September 2010

Slavonic March in B-flat Minor, Op. 31 ("Marche Slave")

by Pyotr Ilyich Tchaikovsky

We talked about Tchaikovsky (pronounced "chie-KOFF-skee") in July 2009. Here is another of his great masterpieces. Tchaikovsky himself would refer to this pieces as his "Russo-Serbian March". It is formally known as Slavonic March in B-flat Minor, Op. 31, but it is most well known by its French title: Marche Slave (pronounced "marsh slahv").

Marche Slave was written in 1876. At this time, the expanding Ottoman Empire (mostly modern Turkey) was at war with Serbia. Russia supported Serbia, and the government requested a march dedicated to the Serbian effort.

The main theme of Marche Slave is from a Serbian folk song, whose title in English is "Come, my dearest, why so sad this morning?". This theme can be heard here:

When the melody builds to its highest peak, the trumpets blare the melody, almost as if as a cry for help:

Marche Slave is performed in B-flat minor. Remember that a minor key typically sounds sad or angry. Most of this piece may feel like a mixture of sad, angry, and desperate. In the middle, though, the flutes and piccolos bring in a major key section that sounds happy and victorious. This is to symbolize the Russians coming to the Serbians' aid:

In fact, shortly after the theme for the Russians, you'll hear another familiar tune. The Russian national anthem, God Save the Tsar, was also used by Tchaikovsky in the 1812 Overture. Here is an excerpt of that:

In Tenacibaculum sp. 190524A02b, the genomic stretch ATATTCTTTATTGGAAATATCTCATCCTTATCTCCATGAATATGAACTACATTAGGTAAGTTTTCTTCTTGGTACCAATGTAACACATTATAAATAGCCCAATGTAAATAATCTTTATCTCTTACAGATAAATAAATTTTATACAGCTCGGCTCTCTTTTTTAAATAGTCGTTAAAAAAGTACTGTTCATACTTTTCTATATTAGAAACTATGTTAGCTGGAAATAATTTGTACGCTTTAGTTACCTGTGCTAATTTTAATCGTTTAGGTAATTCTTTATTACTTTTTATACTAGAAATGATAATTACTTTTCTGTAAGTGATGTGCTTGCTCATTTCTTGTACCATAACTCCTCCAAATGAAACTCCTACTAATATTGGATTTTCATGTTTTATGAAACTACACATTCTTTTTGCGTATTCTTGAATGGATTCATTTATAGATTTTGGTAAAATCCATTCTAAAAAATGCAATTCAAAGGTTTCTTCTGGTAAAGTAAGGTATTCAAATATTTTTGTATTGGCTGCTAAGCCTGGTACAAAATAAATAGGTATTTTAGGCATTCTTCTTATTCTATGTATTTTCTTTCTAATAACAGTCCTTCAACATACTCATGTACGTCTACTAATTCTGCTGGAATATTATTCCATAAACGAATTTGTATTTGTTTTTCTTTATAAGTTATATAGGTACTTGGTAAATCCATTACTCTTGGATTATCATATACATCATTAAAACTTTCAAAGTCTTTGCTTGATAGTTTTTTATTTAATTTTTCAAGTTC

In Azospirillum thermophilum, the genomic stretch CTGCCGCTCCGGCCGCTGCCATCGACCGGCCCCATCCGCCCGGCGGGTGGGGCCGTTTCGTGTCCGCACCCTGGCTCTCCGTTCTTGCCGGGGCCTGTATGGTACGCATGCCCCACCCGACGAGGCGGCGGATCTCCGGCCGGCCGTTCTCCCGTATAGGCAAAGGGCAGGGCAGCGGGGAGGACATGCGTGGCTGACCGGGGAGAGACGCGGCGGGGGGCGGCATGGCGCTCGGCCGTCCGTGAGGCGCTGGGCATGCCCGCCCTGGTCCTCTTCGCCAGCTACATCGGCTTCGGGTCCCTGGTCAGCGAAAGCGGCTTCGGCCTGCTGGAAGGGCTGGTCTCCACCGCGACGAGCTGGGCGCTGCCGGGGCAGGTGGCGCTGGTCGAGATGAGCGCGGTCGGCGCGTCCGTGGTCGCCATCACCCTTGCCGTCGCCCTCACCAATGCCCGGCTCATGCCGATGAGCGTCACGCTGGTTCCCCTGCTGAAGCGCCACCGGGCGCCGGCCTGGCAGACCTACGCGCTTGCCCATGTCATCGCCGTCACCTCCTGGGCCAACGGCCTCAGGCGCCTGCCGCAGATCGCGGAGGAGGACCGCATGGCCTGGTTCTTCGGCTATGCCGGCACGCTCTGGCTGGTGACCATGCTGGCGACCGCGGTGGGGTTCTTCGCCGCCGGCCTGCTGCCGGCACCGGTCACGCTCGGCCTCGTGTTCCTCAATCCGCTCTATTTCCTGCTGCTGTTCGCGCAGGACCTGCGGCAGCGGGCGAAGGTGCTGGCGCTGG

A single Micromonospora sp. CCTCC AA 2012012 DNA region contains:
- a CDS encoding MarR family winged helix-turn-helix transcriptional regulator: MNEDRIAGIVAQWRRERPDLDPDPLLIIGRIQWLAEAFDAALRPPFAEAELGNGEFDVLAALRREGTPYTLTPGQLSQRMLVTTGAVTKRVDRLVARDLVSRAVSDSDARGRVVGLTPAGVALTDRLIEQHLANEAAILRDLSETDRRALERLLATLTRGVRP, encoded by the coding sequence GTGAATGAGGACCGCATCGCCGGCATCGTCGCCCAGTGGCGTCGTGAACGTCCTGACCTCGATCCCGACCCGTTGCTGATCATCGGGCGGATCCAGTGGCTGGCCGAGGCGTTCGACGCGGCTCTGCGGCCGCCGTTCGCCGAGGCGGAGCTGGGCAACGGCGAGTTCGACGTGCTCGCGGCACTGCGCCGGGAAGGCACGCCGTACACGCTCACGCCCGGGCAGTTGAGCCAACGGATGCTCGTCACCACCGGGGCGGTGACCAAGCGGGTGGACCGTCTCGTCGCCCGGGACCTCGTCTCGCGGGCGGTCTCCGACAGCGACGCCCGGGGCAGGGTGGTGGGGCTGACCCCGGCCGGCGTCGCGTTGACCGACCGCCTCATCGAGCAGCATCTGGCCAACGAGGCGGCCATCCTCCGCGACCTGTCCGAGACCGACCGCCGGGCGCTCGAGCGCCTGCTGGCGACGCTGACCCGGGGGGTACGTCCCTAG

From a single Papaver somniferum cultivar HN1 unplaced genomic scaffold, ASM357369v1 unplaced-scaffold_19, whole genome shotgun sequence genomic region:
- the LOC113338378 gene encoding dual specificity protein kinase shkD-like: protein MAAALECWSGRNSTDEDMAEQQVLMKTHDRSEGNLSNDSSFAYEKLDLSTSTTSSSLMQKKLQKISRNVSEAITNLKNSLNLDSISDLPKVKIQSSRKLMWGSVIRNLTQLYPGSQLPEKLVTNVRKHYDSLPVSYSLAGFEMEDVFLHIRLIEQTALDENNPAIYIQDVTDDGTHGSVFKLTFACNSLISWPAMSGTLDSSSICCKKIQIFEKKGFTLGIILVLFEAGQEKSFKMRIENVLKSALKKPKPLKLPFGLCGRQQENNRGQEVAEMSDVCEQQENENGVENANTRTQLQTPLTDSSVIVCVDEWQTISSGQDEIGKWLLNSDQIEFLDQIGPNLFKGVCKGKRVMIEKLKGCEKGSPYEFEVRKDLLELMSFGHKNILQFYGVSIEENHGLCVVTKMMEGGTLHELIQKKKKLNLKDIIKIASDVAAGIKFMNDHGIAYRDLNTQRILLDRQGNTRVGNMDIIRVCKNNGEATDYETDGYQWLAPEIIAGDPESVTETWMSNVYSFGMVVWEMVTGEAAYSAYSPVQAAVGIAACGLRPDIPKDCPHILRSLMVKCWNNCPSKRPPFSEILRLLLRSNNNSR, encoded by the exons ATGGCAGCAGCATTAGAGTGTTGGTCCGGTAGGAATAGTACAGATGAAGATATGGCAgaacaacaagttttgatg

Jon's Introduction to This Piece:

If you go back to October 2009, you'll hear me talk about a vinyl record that was my absolute favorite. On the first side, it had two pieces: Marche Slave and Night on Bald Mountain. I wore this record into oblivion playing it over and over again. I can remember my brothers and sisters and I would jump and dance around the house listening to this album when I was as young as four years old. I'm pretty sure that by the time I was a teenager, that album was too scratched to be of any value. We played it alot.

This piece, and Night on Bald Mountain, were my first great loves in the world of Classical music.


And now, here is Marche Slave. This recording is 9 minutes 14 seconds long. It starts out very quietly, but it will eventually get very noisy and boisterous. If you feel the need to get up and dance, be my guest.

Slavonic March in B-flat Minor, Op. 31 "Marche Slave" by Pyotr Ilyich Tchaikvosky (9:14)

For those interested, this recording features Erich Kunzel conducting the Cincinnati Pops Orchestra. This particular recording is a little faster than I usually like it. The beginning is marked to be played like a "funeral march".

Jon's Interpretation:

Again, this is a very early love of mine. There's something strangely harmonious about Middle Eastern and Slavic music. They use a variation of the harmonic minor scale for most of their music. It's mystical-sounding.

But on top of that, who doesn't enjoy a good march to get your feet moving? Some of my brothers and sisters and I had consistent choreographies for parts of this piece that were just plain silly. I can remember one that I did with my brother Rob in particular. We would do a kind of vaudeville-style stage-left shuffle (then stage-right) to this segment toward the end:

And for those who've seen The Wizard of Oz, it's remarkable how well "Ding, Dong, The Witch is Dead" fits into this segment:

Extra Credit:

For those who feel the urge to follow the music, I found the orchestral score:

Conductor's Score for Slavonic March in B-flat Minor, Op. 31 "Marche Slave" by Pyotr Ilyich Tchaikovsky